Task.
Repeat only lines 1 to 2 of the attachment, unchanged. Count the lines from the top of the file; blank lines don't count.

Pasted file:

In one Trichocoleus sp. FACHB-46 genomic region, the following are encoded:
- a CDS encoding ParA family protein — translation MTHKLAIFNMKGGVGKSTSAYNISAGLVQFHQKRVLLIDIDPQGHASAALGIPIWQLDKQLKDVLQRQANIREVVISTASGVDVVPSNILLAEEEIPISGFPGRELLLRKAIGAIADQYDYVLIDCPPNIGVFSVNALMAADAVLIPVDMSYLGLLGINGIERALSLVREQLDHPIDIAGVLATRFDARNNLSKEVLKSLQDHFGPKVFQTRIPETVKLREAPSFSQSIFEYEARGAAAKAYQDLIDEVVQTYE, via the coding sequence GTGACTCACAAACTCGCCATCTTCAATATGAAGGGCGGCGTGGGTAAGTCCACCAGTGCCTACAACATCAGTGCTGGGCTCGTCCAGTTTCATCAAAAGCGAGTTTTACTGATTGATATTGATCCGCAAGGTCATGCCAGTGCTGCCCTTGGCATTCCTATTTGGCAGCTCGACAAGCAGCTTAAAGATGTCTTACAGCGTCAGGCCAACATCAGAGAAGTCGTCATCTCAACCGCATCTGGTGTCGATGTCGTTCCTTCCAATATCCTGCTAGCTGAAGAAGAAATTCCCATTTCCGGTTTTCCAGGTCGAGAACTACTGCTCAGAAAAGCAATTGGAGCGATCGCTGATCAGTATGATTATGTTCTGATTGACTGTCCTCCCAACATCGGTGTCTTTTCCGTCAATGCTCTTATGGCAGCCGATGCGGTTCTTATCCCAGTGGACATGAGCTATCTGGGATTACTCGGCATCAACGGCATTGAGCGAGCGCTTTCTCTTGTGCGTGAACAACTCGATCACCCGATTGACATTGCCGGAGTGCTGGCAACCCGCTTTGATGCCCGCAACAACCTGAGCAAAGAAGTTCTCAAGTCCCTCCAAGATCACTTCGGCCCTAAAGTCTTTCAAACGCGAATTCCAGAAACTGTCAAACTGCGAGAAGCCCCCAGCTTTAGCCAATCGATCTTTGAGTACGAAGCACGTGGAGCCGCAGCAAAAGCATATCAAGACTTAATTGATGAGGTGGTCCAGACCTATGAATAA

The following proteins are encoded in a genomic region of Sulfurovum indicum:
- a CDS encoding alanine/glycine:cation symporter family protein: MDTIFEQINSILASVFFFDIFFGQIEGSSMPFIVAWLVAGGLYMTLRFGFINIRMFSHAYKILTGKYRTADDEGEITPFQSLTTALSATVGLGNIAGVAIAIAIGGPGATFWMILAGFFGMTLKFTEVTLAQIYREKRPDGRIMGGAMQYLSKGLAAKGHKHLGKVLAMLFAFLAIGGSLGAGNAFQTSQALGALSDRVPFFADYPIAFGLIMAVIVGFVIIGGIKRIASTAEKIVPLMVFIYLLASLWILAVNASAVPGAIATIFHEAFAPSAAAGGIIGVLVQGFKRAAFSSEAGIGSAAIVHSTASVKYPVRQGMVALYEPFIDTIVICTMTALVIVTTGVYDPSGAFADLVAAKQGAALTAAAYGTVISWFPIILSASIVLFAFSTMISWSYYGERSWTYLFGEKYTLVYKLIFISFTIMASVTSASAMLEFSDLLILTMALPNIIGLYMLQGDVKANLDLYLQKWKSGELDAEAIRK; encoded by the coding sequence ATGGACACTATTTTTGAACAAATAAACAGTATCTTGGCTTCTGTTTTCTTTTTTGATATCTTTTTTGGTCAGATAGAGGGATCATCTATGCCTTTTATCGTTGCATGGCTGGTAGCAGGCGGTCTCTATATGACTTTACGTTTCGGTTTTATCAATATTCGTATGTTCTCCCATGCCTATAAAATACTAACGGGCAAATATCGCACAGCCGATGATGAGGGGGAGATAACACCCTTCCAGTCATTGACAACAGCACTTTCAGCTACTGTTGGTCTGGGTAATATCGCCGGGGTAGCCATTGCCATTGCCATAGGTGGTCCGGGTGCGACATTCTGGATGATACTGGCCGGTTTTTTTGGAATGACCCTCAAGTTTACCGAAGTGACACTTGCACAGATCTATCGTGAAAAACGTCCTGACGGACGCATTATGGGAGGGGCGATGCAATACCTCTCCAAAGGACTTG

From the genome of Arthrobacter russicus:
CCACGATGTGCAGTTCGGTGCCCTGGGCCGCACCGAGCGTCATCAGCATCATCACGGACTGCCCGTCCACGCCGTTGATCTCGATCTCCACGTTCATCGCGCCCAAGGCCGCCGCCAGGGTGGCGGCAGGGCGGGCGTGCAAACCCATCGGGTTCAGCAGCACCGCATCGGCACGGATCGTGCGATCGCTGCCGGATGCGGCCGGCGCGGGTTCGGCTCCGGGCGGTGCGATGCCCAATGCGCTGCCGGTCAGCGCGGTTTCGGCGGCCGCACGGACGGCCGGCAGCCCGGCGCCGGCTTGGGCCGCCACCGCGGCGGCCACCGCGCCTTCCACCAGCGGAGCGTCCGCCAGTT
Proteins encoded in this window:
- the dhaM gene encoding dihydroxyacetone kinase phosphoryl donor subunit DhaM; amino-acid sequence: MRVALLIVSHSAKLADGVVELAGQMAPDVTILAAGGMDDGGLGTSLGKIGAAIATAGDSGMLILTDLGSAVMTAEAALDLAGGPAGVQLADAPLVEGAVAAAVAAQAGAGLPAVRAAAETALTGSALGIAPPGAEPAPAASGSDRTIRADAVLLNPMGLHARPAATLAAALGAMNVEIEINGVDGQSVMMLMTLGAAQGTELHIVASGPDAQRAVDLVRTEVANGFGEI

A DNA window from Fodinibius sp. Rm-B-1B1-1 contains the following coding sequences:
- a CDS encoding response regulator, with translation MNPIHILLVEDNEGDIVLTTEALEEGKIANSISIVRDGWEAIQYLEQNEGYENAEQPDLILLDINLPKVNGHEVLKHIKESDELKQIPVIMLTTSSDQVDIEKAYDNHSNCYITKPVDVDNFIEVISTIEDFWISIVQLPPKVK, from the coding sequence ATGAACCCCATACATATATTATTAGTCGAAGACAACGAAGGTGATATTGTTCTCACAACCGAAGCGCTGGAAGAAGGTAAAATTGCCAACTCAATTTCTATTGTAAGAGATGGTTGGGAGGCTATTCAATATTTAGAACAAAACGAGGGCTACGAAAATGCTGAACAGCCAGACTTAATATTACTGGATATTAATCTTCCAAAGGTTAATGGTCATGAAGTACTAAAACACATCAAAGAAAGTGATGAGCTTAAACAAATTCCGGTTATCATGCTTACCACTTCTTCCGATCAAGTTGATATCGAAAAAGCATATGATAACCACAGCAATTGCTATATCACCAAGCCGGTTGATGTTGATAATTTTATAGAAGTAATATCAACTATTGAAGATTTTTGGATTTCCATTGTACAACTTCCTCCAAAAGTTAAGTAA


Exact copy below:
In one Trichocoleus sp. FACHB-46 genomic region, the following are encoded:
- a CDS encoding ParA family protein — translation MTHKLAIFNMKGGVGKSTSAYNISAGLVQFHQKRVLLIDIDPQGHASAALGIPIWQLDKQLKDVLQRQANIREVVISTASGVDVVPSNILLAEEEIPISGFPGRELLLRKAIGAIADQYDYVLIDCPPNIGVFSVNALMAADAVLIPVDMSYLGLLGINGIERALSLVREQLDHPIDIAGVLATRFDARNNLSKEVLKSLQDHFGPKVFQTRIPETVKLREAPSFSQSIFEYEARGAAAKAYQDLIDEVVQTYE, via the coding sequence GTGACTCACAAACTCGCCATCTTCAATATGAAGGGCGGCGTGGGTAAGTCCACCAGTGCCTACAACATCAGTGCTGGGCTCGTCCAGTTTCATCAAAAGCGAGTTTTACTGATTGATATTGATCCGCAAGGTCATGCCAGTGCTGCCCTTGGCATTCCTATTTGGCAGCTCGACAAGCAGCTTAAAGATGTCTTACAGCGTCAGGCCAACATCAGAGAAGTCGTCATCTCAACCGCATCTGGTGTCGATGTCGTTCCTTCCAATATCCTGCTAGCTGAAGAAGAAATTCCCATTTCCGGTTTTCCAGGTCGAGAACTACTGCTCAGAAAAGCAATTGGAGCGATCGCTGATCAGTATGATTATGTTCTGATTGACTGTCCTCCCAACATCGGTGTCTTTTCCGTCAATGCTCTTATGGCAGCCGATGCGGTTCTTATCCCAGTGGACATGAGCTATCTGGGATTACTCGGCATCAACGGCATTGAGCGAGCGCTTTCTCTTGTGCGTGAACAACTCGATCACCCGATTGACATTGCCGGAGTGCTGGCAACCCGCTTTGATGCCCGCAACAACCTGAGCAAAGAAGTTCTCAAGTCCCTCCAAGATCACTTCGGCCCTAAAGTCTTTCAAACGCGAATTCCAGAAACTGTCAAACTGCGAGAAGCCCCCAGCTTTAGCCAATCGATCTTTGAGTACGAAGCACGTGGAGCCGCAGCAAAAGCATATCAAGACTTAATTGATGAGGTGGTCCAGACCTATGAATAA